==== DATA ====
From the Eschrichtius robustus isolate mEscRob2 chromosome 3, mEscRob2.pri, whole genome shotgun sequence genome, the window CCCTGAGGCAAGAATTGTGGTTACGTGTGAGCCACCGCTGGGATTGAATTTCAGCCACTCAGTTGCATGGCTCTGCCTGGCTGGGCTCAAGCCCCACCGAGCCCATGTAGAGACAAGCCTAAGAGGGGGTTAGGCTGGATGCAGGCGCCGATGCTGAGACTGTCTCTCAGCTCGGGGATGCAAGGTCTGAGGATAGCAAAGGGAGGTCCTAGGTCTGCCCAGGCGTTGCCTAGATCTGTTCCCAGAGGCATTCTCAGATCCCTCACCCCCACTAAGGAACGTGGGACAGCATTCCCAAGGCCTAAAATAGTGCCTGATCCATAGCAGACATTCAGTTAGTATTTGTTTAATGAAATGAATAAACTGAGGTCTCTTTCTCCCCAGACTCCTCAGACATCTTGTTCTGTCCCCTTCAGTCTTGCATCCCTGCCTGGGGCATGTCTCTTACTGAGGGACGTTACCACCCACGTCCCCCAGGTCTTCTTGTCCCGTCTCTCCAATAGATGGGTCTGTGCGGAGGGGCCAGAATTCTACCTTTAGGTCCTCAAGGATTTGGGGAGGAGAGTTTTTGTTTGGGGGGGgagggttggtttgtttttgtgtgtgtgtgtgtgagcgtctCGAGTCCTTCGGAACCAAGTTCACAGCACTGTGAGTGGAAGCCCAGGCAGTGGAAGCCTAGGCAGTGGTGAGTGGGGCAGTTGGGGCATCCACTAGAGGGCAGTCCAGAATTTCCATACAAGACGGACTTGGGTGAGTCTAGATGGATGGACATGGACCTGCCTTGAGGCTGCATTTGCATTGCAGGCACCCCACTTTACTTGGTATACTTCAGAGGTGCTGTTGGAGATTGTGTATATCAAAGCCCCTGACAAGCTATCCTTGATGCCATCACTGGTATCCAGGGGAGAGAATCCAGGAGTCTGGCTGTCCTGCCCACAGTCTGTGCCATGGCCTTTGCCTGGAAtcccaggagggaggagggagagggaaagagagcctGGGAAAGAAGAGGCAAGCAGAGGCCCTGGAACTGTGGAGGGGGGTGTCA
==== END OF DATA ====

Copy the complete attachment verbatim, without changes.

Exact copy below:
From the Eschrichtius robustus isolate mEscRob2 chromosome 3, mEscRob2.pri, whole genome shotgun sequence genome, the window CCCTGAGGCAAGAATTGTGGTTACGTGTGAGCCACCGCTGGGATTGAATTTCAGCCACTCAGTTGCATGGCTCTGCCTGGCTGGGCTCAAGCCCCACCGAGCCCATGTAGAGACAAGCCTAAGAGGGGGTTAGGCTGGATGCAGGCGCCGATGCTGAGACTGTCTCTCAGCTCGGGGATGCAAGGTCTGAGGATAGCAAAGGGAGGTCCTAGGTCTGCCCAGGCGTTGCCTAGATCTGTTCCCAGAGGCATTCTCAGATCCCTCACCCCCACTAAGGAACGTGGGACAGCATTCCCAAGGCCTAAAATAGTGCCTGATCCATAGCAGACATTCAGTTAGTATTTGTTTAATGAAATGAATAAACTGAGGTCTCTTTCTCCCCAGACTCCTCAGACATCTTGTTCTGTCCCCTTCAGTCTTGCATCCCTGCCTGGGGCATGTCTCTTACTGAGGGACGTTACCACCCACGTCCCCCAGGTCTTCTTGTCCCGTCTCTCCAATAGATGGGTCTGTGCGGAGGGGCCAGAATTCTACCTTTAGGTCCTCAAGGATTTGGGGAGGAGAGTTTTTGTTTGGGGGGGgagggttggtttgtttttgtgtgtgtgtgtgtgagcgtctCGAGTCCTTCGGAACCAAGTTCACAGCACTGTGAGTGGAAGCCCAGGCAGTGGAAGCCTAGGCAGTGGTGAGTGGGGCAGTTGGGGCATCCACTAGAGGGCAGTCCAGAATTTCCATACAAGACGGACTTGGGTGAGTCTAGATGGATGGACATGGACCTGCCTTGAGGCTGCATTTGCATTGCAGGCACCCCACTTTACTTGGTATACTTCAGAGGTGCTGTTGGAGATTGTGTATATCAAAGCCCCTGACAAGCTATCCTTGATGCCATCACTGGTATCCAGGGGAGAGAATCCAGGAGTCTGGCTGTCCTGCCCACAGTCTGTGCCATGGCCTTTGCCTGGAAtcccaggagggaggagggagagggaaagagagcctGGGAAAGAAGAGGCAAGCAGAGGCCCTGGAACTGTGGAGGGGGGTGTCA